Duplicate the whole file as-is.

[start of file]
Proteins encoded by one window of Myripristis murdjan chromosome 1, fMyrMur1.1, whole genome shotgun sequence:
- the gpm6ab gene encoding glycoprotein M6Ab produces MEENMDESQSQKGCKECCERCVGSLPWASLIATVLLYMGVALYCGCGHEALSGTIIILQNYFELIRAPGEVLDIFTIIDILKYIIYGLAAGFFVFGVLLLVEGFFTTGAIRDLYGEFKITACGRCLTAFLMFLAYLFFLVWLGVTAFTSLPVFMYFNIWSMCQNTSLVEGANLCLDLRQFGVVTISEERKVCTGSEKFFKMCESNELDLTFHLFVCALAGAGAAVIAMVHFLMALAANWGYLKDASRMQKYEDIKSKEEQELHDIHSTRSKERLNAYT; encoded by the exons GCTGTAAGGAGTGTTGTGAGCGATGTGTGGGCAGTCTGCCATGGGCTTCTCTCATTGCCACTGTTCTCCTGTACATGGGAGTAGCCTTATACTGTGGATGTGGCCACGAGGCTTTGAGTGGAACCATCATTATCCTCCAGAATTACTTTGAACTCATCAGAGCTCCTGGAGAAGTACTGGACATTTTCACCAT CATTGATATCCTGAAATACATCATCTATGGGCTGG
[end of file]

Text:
Proteins encoded by one window of Myripristis murdjan chromosome 1, fMyrMur1.1, whole genome shotgun sequence:
- the gpm6ab gene encoding glycoprotein M6Ab produces MEENMDESQSQKGCKECCERCVGSLPWASLIATVLLYMGVALYCGCGHEALSGTIIILQNYFELIRAPGEVLDIFTIIDILKYIIYGLAAGFFVFGVLLLVEGFFTTGAIRDLYGEFKITACGRCLTAFLMFLAYLFFLVWLGVTAFTSLPVFMYFNIWSMCQNTSLVEGANLCLDLRQFGVVTISEERKVCTGSEKFFKMCESNELDLTFHLFVCALAGAGAAVIAMVHFLMALAANWGYLKDASRMQKYEDIKSKEEQELHDIHSTRSKERLNAYT; encoded by the exons GCTGTAAGGAGTGTTGTGAGCGATGTGTGGGCAGTCTGCCATGGGCTTCTCTCATTGCCACTGTTCTCCTGTACATGGGAGTAGCCTTATACTGTGGATGTGGCCACGAGGCTTTGAGTGGAACCATCATTATCCTCCAGAATTACTTTGAACTCATCAGAGCTCCTGGAGAAGTACTGGACATTTTCACCAT CATTGATATCCTGAAATACATCATCTATGGGCTGG